Play Live Radio
Next Up:
0:00
0:00
Available On Air Stations
Arts, Sports & Culture

The most famous city ever buried in volcanic ash is the subject of a new exhibit at the Carnegie Science Center

For some of its denizens, Pompeii in early 79 AD was a great place to live: The wealthy owned marble statuary, had state-of-the-art central heating, and dined sumptuously off the fat of the land. On the other hand, most residents of this busy Roman port town of 25,000 were poor and had it rather worse.

But for all residents, rich and poor alike, one day Pompeii was there, and the next it was gone. A nationally touring show produced by World Heritage exhibitions opening at the Carnegie Science Center this week provides memorable before-and-after pictures of life and death in the world’s most famous city to ever be buried in volcanic ash.

Aphrodite statue from Pompeii
A marble statue of Aphrodite from Pompeii

“Pompeii: The Exhibition” offers some 180 artifacts from the archaeological site in southern Italy, which lay untouched for centuries until its rediscovery, in 1740. The site is still only partially excavated.

The items in the show stretch through several rooms, displaying artifacts ranging from the workaday, like fish hooks and a bronze skillet, to the rather ostentatious, like a life-sized marble sculpture of the goddess Aphrodite. There’s a table-top terra cotta coin bank, and the bronze armor gladiators who fought in the local amphitheater wore. Displays explain the Bronze Age technology that enabled those central-heating systems and describe a street-oriented takeout-food culture that seems surprisingly familiar to modern-day urbanites.

And then there are the bodies: plaster casts memorializing six of the at least 2,000 Pompeiians who died when Mount Vesuvius unexpectedly blew that day. Many victims were buried in ash that hardened and left a human-shaped cavity when their bodies decomposed. Plaster of paris restored them to solidity, and it’s a moving sight. One cast depicts the sprawled body of a young child, another the figure of a man seated on the ground, heels to thighs, hands to his face, apparently in the fruitless act of using his garment to shield his head from the volcano’s fallout.

The contorted form of a household guard dog rounds out the collection of body casts.

The exhibit also includes a multimedia display recreating the eruption’s impact on Pompeii, with digital animation on a big screen paired with seismically rumbling floor and billows of smoke.

For adults only – a rarity at the Science Center – the exhibit features a separate section that evokes a brothel in Pompeii, with erotic paintings and statuary, and a discreet animated video that emphasizes the tragic plight of the 20 young sex workers kept there.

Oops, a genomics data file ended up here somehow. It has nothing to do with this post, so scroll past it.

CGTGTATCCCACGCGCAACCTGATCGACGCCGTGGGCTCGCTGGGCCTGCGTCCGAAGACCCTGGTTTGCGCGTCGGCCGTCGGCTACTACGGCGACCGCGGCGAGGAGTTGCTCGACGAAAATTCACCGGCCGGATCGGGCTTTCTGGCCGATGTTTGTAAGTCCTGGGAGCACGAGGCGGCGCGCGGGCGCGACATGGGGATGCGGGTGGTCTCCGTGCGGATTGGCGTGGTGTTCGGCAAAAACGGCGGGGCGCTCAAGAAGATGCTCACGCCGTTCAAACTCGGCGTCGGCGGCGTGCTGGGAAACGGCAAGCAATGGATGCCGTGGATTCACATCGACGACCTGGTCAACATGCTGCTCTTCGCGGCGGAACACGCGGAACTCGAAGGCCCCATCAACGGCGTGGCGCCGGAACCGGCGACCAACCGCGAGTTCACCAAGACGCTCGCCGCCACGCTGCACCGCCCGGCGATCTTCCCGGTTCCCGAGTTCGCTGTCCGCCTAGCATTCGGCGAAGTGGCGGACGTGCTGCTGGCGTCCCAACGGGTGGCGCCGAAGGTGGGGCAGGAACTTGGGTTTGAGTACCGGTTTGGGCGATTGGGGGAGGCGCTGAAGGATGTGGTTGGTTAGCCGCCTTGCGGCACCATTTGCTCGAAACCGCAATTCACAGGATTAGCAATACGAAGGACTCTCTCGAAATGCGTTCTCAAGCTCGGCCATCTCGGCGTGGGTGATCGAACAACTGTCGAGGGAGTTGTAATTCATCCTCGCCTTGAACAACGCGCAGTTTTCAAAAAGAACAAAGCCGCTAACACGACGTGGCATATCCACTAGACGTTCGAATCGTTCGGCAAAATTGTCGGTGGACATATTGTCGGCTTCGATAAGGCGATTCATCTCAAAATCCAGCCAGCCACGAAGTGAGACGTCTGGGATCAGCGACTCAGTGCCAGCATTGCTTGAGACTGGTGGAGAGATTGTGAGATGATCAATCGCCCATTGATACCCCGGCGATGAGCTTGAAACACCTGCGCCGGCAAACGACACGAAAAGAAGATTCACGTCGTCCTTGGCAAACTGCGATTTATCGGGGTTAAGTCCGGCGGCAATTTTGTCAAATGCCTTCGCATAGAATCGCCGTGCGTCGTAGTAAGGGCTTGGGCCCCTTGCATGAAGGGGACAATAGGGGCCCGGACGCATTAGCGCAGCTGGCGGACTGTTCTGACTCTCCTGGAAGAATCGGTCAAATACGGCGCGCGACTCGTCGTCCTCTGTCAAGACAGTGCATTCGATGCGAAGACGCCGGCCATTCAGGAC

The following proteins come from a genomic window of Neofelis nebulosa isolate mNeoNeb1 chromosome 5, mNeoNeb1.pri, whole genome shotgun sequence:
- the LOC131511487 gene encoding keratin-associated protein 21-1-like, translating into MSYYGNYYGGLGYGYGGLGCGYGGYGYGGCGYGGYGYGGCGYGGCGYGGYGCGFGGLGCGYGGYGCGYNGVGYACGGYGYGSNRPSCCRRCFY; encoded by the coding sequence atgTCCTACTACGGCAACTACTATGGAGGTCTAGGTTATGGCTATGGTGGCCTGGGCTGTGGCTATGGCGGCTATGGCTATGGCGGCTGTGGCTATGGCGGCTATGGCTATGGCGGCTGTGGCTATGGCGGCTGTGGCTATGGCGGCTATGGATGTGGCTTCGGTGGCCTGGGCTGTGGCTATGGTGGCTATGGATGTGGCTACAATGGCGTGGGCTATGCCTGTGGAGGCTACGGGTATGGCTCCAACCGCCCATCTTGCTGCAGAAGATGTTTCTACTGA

“Pompeii: The Exhibition” follows tradition in dating the eruption to Aug. 24 and 25, though some modern scholarship suggests it actually happened in October.

Jason Simmons, an executive vice president of World Heritage, which is based in Rocky River, Ohio, said some of the people who died in Pompeii couldn’t leave because they were ill. One body cast made from remains found at the Roman port town, but is not featured in this show, was of a pregnant woman. But others who perished there were there by choice, he said.

“Some people went back for their valuables or thought they could ride it out. Or some people were worried about people taking their valuables, and wanted to stay and protect it,” said Simmons, speaking at a press preview at the Science Center. “The same things and reasons people stay in their homes today during natural disasters.”

The exhibit features some items never before seen in the U.S., including certain mosaics and some of the gladiatorial gear, said World Heritage executive vice president Troy Collins.

But only about half of the exhibit confronts the horror of the volcanic blast and its aftermath. The rest paints Pompeii as a complex, flawed society – one that countenanced great disparities of wealth and even a form of slavery. But it was also a society where people got takeout, lit lamps, went to the theater, watched sports, saved coins, and wore jewelry.

“I think that’s an important message, that people have been doing roughly the same kind of things roughly forever,” said Collins. At “Pompeii: The Exhibition,” audiences “get to reach across time and get to look at and understand what people were like 2,000 years ago.”

The exhibit opens Sat., Oct. 2, and runs through April 23. More information is here.

Listener contributions are WESA’s largest source of income. Your support pays for the programs you listen to and value, like Morning Edition, 1A, and The Confluence, and funds important journalism by WESA and NPR reporters.

Please give now — a monthly gift of just $5 or $10 makes a difference.